• Wednesday, Sept. 11, at 7 p.m. at College of the Canyons Performing Arts Center, 26455 Rockwell Canyon Rd., Santa Clarita.
• Thursday, Sept. 12, at 8 p.m. at John Anson Ford Theatre, 2580 Cahuenga Blvd. East, Los Angeles. (Tickets are $35-$50; VIP packages available)
• Friday, Sept. 13, at 7:30 p.m. at Laxon Auditorium, 3rd Street and Chestnut, Chico.
The Sept. 10 show at the Crest Theatre in Sacramento is sold out.
Other stops on the tour include Aspen, Chicago, Milwaukee, Des Moines, Kansas City, Louisville, and Washington, D.C.
In his young career, Shimabukuro has already redefined a heretofore under-the-radar instrument, been declared a musical “hero” by Rolling Stone, won accolades from the disparate likes of Eddie Vedder, Perez Hilton and Dr. Sanjay Gupta, wowed audiences on TV (“Jimmy Kimmel Live,” “Conan”), earned comparisons to Jimi Hendrix and Miles Davis, and even played in front of the Queen of England.
With his new record, “Grand Ukulele,” Shimabukuro’s star may burn even brighter.
An ambitious follow-up to 2011’s “Peace, Love, Ukulele” (which debuted at No. 1 on the Billboard World Charts), the Hawaiian musician’s new record finds him collaborating with legendary producer/engineer Alan Parsons, best known for his work on Pink Floyd’s “Dark Side of the Moon,” The Beatles’ “Abbey Road,” and his own highly successful solo project.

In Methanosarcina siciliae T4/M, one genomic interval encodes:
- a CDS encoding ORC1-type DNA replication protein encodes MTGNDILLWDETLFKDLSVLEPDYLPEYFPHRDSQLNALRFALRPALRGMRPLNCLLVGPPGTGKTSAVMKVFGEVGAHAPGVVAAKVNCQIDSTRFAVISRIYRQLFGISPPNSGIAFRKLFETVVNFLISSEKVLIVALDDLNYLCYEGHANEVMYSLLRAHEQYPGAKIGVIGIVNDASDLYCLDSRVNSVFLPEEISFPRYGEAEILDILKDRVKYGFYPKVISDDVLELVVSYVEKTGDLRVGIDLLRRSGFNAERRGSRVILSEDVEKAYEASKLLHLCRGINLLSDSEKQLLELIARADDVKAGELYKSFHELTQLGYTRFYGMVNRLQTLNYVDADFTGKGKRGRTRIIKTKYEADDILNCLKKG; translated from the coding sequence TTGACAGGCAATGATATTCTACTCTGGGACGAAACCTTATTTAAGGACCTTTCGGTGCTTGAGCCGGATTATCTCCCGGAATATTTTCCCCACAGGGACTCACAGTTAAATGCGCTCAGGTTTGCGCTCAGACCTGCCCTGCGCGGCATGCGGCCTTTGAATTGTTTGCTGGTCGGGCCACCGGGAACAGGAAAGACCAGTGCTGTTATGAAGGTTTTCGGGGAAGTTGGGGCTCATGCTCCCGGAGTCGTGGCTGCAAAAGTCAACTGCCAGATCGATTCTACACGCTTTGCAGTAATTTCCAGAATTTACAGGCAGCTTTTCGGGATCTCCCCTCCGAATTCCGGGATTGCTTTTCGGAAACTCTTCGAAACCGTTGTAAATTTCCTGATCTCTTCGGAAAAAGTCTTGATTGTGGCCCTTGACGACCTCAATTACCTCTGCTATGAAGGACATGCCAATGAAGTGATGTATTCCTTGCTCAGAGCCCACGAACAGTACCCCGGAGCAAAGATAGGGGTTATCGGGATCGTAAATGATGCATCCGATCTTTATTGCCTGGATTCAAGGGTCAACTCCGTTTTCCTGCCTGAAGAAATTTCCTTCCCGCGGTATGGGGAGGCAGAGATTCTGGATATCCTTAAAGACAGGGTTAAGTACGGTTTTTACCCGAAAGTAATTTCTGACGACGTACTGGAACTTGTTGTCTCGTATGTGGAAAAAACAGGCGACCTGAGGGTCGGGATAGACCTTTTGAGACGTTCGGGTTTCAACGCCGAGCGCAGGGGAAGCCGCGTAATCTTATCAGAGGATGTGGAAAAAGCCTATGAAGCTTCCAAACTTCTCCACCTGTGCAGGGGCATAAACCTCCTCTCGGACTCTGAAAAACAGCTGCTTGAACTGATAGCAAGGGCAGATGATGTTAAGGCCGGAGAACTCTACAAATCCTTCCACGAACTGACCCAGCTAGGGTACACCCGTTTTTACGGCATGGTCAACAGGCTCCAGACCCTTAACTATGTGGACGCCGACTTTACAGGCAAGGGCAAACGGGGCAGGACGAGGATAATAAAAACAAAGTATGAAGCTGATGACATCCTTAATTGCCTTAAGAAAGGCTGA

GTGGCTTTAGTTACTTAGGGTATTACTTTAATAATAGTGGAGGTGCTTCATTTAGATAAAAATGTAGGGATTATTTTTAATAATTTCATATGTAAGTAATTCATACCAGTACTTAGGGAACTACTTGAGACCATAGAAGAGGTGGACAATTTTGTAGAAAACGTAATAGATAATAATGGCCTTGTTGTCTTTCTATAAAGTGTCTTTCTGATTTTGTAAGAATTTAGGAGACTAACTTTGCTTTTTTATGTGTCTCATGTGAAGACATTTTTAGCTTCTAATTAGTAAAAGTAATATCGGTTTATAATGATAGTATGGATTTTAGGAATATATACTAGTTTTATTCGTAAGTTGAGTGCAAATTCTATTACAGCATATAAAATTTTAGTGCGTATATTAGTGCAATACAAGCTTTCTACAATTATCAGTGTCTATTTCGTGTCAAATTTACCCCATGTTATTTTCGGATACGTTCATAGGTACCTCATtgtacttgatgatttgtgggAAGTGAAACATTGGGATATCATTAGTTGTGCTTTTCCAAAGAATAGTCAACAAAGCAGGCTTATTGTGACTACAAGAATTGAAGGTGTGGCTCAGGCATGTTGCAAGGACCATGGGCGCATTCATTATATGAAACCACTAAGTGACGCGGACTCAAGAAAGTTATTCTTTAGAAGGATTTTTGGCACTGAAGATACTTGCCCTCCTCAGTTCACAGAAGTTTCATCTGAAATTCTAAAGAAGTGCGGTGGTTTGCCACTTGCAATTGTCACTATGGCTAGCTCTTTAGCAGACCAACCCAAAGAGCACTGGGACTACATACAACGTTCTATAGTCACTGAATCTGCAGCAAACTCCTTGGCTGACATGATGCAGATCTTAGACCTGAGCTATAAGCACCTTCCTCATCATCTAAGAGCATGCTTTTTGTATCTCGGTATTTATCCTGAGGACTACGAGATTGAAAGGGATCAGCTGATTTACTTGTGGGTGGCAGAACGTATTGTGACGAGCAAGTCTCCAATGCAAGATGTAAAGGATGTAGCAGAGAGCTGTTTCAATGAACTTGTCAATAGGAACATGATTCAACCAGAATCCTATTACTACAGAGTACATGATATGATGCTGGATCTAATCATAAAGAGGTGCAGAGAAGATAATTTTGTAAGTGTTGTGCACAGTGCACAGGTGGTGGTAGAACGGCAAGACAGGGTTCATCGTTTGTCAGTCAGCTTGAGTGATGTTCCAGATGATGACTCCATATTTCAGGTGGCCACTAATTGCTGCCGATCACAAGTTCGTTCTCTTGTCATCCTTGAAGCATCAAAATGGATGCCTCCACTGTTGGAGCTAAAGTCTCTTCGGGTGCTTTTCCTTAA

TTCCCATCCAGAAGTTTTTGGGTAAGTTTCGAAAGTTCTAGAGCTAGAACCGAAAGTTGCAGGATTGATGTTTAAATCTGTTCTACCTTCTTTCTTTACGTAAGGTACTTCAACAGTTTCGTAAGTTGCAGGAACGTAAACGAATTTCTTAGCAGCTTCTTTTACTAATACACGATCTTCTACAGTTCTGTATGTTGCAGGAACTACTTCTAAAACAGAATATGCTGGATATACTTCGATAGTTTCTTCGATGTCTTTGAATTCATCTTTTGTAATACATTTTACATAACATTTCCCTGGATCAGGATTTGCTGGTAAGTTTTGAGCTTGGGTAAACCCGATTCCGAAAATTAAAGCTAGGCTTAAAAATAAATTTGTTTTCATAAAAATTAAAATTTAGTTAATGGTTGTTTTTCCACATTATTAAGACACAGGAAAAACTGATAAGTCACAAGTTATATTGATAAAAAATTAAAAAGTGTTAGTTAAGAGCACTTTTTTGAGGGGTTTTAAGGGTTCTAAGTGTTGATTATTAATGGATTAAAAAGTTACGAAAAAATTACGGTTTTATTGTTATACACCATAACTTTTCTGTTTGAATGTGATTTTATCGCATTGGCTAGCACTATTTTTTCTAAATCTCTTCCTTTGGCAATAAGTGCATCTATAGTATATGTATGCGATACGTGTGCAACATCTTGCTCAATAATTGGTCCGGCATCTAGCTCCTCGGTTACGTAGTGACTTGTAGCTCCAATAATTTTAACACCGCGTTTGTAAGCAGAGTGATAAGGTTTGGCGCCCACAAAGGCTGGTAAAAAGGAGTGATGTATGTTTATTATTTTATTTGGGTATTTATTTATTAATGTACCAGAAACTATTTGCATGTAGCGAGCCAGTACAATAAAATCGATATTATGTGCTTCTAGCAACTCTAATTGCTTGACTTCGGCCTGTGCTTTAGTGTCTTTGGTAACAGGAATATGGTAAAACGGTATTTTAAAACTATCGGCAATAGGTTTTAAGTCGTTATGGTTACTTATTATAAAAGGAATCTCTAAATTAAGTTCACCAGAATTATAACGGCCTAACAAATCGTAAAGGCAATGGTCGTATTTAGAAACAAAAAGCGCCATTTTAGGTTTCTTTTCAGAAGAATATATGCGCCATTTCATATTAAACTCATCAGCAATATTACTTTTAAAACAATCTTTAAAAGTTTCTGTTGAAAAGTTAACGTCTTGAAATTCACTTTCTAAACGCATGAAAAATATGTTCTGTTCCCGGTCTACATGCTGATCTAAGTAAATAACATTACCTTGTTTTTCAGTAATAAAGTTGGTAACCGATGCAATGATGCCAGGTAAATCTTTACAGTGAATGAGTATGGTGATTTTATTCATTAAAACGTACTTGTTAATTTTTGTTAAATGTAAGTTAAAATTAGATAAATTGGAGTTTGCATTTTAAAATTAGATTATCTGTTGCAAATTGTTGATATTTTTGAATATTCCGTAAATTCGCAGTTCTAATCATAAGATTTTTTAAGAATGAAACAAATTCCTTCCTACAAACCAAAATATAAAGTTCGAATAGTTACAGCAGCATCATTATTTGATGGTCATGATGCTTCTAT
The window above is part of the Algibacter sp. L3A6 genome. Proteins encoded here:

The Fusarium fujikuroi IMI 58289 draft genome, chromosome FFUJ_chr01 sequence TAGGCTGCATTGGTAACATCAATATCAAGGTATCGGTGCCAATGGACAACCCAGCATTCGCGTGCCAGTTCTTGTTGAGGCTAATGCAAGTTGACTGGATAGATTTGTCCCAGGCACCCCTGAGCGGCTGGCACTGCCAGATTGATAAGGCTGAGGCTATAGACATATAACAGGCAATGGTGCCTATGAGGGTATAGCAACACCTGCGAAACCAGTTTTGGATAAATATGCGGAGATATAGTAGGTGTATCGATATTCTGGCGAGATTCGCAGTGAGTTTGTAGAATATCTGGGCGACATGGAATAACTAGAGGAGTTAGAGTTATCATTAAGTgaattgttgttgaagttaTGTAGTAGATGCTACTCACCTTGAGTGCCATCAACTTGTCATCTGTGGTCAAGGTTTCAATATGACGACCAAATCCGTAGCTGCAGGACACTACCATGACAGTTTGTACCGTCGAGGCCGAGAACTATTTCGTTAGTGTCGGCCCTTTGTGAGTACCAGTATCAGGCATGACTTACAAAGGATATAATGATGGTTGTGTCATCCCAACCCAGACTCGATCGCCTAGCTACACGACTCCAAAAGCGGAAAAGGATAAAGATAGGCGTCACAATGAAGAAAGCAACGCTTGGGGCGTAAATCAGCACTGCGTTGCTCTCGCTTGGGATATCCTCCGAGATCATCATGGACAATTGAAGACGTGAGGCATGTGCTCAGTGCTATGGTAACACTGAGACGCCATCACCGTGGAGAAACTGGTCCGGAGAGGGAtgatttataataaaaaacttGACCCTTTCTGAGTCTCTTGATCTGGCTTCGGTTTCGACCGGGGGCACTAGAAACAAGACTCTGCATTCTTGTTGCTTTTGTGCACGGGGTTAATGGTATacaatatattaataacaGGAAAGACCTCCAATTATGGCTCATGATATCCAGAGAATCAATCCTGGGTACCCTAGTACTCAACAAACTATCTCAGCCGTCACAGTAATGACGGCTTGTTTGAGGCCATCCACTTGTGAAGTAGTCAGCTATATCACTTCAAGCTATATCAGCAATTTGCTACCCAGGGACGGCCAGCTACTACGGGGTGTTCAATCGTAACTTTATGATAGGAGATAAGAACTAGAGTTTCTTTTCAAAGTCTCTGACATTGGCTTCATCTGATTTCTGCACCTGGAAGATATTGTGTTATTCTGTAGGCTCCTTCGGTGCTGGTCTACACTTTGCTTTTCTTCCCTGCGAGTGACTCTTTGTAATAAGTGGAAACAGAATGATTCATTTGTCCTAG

“It was very organic how it happened,” says Shimabukuro. “He attended a couple of my shows near where he lives in Santa Barbara and the concert promoter put us in touch. I was stunned. I mean, THE Alan Parsons? We ended up having dinner before the show and he casually mentioned the idea of possibly working together on a project. It was a priceless opportunity I didn’t want to pass up – he’s a genius.”
Parsons ended up helping Shimabukuro expand his sound, bringing in a 29-piece orchestra and a big-name rhythm section, including drummer Simon Phillips (The Who, Toto), session superstar bassist Randy Tico, and Kip Winger (Winger, Alice Cooper), who helped with the orchestration.
“The best thing was that, even with all those people, we recorded everything live with no overdubs,” says Shimabukuro. “It was great, tracking live with an orchestra and a rhythm section. We picked up on each other’s subtle emotional cues – you could feel everyone breathing together. It was like the old days of recording – when everyone tracked together – there’s a certain magic that happens.”
In other news, Japan Airlines has announced a new campaign targeting its resort routes between Japan and Hawaii. For help in marketing to Japanese customers looking for a sunny getaway, JAL tapped Shimabukuro to pen a special song. This exclusive, two-part song can be heard on JAL’s flights, with an upbeat version played while headed to Hawaii and a “longing to return” version when headed back to Japan. Shimabukuro was honored to create this piece to welcome everyone from Japan to his home state. The service starts on Oct 1.
On the Web: http://jakeshimabukuro.com